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European journal of drug metabolism and pharmacokinetics

The use of a prodrug approach to minimize potential CNS exposure of next generation quinoline methanols while maintaining efficacy in in vivo animal models.


PMID 24705994

Abstract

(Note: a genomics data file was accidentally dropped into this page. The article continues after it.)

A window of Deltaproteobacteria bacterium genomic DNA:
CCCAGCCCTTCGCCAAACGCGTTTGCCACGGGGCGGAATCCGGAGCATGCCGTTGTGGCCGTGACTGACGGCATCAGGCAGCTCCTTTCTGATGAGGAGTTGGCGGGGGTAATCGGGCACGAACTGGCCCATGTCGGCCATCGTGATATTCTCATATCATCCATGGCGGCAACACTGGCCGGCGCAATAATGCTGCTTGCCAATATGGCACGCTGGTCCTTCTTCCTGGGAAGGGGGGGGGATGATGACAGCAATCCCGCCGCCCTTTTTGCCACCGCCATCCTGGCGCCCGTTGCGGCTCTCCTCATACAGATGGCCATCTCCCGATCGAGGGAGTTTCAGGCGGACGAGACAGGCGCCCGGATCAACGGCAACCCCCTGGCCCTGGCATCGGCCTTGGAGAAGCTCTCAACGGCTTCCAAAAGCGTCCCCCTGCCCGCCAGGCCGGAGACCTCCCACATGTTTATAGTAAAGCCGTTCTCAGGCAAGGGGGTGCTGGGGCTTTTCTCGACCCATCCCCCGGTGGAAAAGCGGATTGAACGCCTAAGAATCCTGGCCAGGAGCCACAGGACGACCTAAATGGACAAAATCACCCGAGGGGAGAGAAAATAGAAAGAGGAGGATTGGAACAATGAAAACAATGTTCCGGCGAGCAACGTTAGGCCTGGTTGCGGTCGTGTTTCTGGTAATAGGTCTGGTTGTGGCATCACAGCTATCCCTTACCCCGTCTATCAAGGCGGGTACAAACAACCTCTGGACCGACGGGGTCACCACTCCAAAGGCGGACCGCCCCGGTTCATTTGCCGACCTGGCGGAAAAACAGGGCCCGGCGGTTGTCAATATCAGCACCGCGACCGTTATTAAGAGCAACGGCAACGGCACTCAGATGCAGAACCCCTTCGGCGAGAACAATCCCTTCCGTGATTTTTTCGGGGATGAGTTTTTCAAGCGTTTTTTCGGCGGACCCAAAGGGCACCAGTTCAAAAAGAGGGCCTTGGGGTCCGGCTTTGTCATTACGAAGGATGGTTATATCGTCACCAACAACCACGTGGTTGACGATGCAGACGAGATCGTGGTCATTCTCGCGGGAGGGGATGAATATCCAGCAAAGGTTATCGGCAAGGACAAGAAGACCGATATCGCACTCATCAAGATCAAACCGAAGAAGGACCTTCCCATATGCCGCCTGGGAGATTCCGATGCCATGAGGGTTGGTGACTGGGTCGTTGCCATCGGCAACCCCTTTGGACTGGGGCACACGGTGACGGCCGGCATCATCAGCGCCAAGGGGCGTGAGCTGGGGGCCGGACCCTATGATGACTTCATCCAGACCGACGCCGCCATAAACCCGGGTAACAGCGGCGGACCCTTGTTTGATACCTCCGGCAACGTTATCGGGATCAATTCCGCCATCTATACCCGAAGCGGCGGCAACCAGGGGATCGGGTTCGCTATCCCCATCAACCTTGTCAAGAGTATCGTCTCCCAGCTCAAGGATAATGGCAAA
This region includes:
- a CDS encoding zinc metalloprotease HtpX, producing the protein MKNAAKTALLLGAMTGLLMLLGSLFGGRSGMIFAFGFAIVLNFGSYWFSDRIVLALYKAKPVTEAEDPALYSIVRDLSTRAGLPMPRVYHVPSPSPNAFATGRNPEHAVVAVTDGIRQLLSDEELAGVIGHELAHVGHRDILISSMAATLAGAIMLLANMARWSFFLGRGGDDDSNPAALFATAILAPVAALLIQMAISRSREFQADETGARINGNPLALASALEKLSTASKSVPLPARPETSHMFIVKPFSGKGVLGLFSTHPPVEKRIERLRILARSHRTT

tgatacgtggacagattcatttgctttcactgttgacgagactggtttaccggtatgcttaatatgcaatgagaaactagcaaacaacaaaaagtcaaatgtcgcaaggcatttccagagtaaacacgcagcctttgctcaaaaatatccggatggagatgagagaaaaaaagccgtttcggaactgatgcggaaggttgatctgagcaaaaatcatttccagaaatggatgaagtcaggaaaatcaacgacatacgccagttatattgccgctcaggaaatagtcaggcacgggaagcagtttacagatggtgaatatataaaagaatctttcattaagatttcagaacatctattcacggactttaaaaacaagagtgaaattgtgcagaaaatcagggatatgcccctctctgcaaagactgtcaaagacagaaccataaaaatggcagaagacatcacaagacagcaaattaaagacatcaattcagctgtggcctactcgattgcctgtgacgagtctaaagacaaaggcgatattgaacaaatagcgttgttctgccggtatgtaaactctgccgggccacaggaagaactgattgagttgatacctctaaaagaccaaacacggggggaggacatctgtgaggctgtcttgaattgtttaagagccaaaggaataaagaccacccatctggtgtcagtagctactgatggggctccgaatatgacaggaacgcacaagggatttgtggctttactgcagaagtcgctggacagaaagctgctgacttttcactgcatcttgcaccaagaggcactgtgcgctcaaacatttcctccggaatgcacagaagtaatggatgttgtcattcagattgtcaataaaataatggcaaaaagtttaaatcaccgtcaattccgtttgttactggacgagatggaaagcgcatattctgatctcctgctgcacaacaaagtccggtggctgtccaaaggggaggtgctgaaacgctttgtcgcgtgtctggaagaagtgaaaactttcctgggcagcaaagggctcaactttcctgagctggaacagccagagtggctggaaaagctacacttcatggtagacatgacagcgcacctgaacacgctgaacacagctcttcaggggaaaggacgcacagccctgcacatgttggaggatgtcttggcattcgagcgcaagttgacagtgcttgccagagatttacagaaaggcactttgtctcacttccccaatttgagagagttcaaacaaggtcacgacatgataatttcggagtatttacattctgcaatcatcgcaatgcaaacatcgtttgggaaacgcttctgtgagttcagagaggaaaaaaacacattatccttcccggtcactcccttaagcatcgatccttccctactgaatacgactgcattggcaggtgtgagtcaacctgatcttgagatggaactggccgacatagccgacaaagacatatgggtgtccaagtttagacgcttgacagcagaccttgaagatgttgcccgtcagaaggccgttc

The use of mefloquine (MQ) for antimalarial treatment and prophylaxis has diminished largely in response to concerns about its neurologic side effects. An analog campaign designed to maintain the efficacy of MQ while minimizing blood-brain barrier (BBB) penetration has resulted in the synthesis of a prodrug with comparable-to-superior in vivo efficacy versus mefloquine in a P. berghei mouse model while exhibiting a sixfold reduction in CNS drug levels. The prodrug, WR319670, performed poorly compared to MQ in in vitro efficacy assays, but had promising in vitro permeability in an MDCK-MDR1 cell line BBB permeability screen. Its metabolite, WR308245, exhibited high predicted BBB penetration with excellent in vitro efficacy. Both WR319670 and WR308245 cured 5/5 animals in separate in vivo efficacy studies. The in vivo efficacy of WR319670 was thought to be due to the formation of a more active metabolite, specifically WR308245. This was supported by pharmacokinetics studies in non-infected mice, which showed that both IV and oral administration of WR319670 produced essentially identical levels of WR319670 and WR308245 in both plasma and brain samples at all time points. In these studies, the levels of WR308245 in the brain were 1/4 and 1/6 that of MQ in similar IV and oral studies, respectively. These data show that the use of WR319670 as an antimalarial prodrug was able to maintain efficacy in in vivo efficacy screens, while significantly lowering overall penetration of drug and metabolites across the BBB.

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